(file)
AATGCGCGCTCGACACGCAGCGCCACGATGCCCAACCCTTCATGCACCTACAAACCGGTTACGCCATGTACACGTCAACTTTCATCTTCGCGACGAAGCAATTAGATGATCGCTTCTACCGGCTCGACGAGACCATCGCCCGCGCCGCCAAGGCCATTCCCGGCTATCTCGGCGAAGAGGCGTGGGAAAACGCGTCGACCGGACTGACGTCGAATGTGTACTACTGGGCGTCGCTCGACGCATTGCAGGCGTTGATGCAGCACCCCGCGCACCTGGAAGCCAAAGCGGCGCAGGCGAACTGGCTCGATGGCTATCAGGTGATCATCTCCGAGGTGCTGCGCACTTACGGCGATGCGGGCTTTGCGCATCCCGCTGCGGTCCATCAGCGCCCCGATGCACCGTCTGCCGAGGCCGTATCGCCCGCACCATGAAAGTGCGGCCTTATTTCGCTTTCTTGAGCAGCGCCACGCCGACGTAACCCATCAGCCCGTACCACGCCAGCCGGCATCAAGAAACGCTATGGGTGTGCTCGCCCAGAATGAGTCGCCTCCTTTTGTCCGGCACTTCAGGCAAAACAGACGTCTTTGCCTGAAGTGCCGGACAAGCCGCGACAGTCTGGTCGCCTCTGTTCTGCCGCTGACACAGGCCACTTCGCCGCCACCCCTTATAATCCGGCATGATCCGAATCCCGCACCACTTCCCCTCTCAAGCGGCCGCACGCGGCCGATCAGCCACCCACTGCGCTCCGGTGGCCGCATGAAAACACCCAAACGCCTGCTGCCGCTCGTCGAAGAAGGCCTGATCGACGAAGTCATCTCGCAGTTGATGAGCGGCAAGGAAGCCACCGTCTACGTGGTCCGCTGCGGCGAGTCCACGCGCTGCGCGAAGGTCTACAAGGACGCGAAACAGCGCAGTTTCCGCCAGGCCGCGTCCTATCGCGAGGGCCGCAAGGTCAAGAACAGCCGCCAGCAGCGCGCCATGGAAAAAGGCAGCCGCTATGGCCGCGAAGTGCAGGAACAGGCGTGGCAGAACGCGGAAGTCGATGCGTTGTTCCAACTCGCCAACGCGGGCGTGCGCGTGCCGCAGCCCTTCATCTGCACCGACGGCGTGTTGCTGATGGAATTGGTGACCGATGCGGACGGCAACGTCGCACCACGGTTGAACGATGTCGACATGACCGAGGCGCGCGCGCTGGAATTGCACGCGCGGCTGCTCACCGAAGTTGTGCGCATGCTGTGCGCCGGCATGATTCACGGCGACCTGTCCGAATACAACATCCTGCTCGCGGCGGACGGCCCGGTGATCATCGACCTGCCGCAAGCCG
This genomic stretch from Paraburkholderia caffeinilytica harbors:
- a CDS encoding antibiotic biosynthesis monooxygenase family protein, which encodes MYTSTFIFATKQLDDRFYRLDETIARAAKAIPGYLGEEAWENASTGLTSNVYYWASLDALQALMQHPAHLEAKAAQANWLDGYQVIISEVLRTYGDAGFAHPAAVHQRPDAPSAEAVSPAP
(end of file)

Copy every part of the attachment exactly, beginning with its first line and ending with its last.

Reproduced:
AATGCGCGCTCGACACGCAGCGCCACGATGCCCAACCCTTCATGCACCTACAAACCGGTTACGCCATGTACACGTCAACTTTCATCTTCGCGACGAAGCAATTAGATGATCGCTTCTACCGGCTCGACGAGACCATCGCCCGCGCCGCCAAGGCCATTCCCGGCTATCTCGGCGAAGAGGCGTGGGAAAACGCGTCGACCGGACTGACGTCGAATGTGTACTACTGGGCGTCGCTCGACGCATTGCAGGCGTTGATGCAGCACCCCGCGCACCTGGAAGCCAAAGCGGCGCAGGCGAACTGGCTCGATGGCTATCAGGTGATCATCTCCGAGGTGCTGCGCACTTACGGCGATGCGGGCTTTGCGCATCCCGCTGCGGTCCATCAGCGCCCCGATGCACCGTCTGCCGAGGCCGTATCGCCCGCACCATGAAAGTGCGGCCTTATTTCGCTTTCTTGAGCAGCGCCACGCCGACGTAACCCATCAGCCCGTACCACGCCAGCCGGCATCAAGAAACGCTATGGGTGTGCTCGCCCAGAATGAGTCGCCTCCTTTTGTCCGGCACTTCAGGCAAAACAGACGTCTTTGCCTGAAGTGCCGGACAAGCCGCGACAGTCTGGTCGCCTCTGTTCTGCCGCTGACACAGGCCACTTCGCCGCCACCCCTTATAATCCGGCATGATCCGAATCCCGCACCACTTCCCCTCTCAAGCGGCCGCACGCGGCCGATCAGCCACCCACTGCGCTCCGGTGGCCGCATGAAAACACCCAAACGCCTGCTGCCGCTCGTCGAAGAAGGCCTGATCGACGAAGTCATCTCGCAGTTGATGAGCGGCAAGGAAGCCACCGTCTACGTGGTCCGCTGCGGCGAGTCCACGCGCTGCGCGAAGGTCTACAAGGACGCGAAACAGCGCAGTTTCCGCCAGGCCGCGTCCTATCGCGAGGGCCGCAAGGTCAAGAACAGCCGCCAGCAGCGCGCCATGGAAAAAGGCAGCCGCTATGGCCGCGAAGTGCAGGAACAGGCGTGGCAGAACGCGGAAGTCGATGCGTTGTTCCAACTCGCCAACGCGGGCGTGCGCGTGCCGCAGCCCTTCATCTGCACCGACGGCGTGTTGCTGATGGAATTGGTGACCGATGCGGACGGCAACGTCGCACCACGGTTGAACGATGTCGACATGACCGAGGCGCGCGCGCTGGAATTGCACGCGCGGCTGCTCACCGAAGTTGTGCGCATGCTGTGCGCCGGCATGATTCACGGCGACCTGTCCGAATACAACATCCTGCTCGCGGCGGACGGCCCGGTGATCATCGACCTGCCGCAAGCCG
This genomic stretch from Paraburkholderia caffeinilytica harbors:
- a CDS encoding antibiotic biosynthesis monooxygenase family protein, which encodes MYTSTFIFATKQLDDRFYRLDETIARAAKAIPGYLGEEAWENASTGLTSNVYYWASLDALQALMQHPAHLEAKAAQANWLDGYQVIISEVLRTYGDAGFAHPAAVHQRPDAPSAEAVSPAP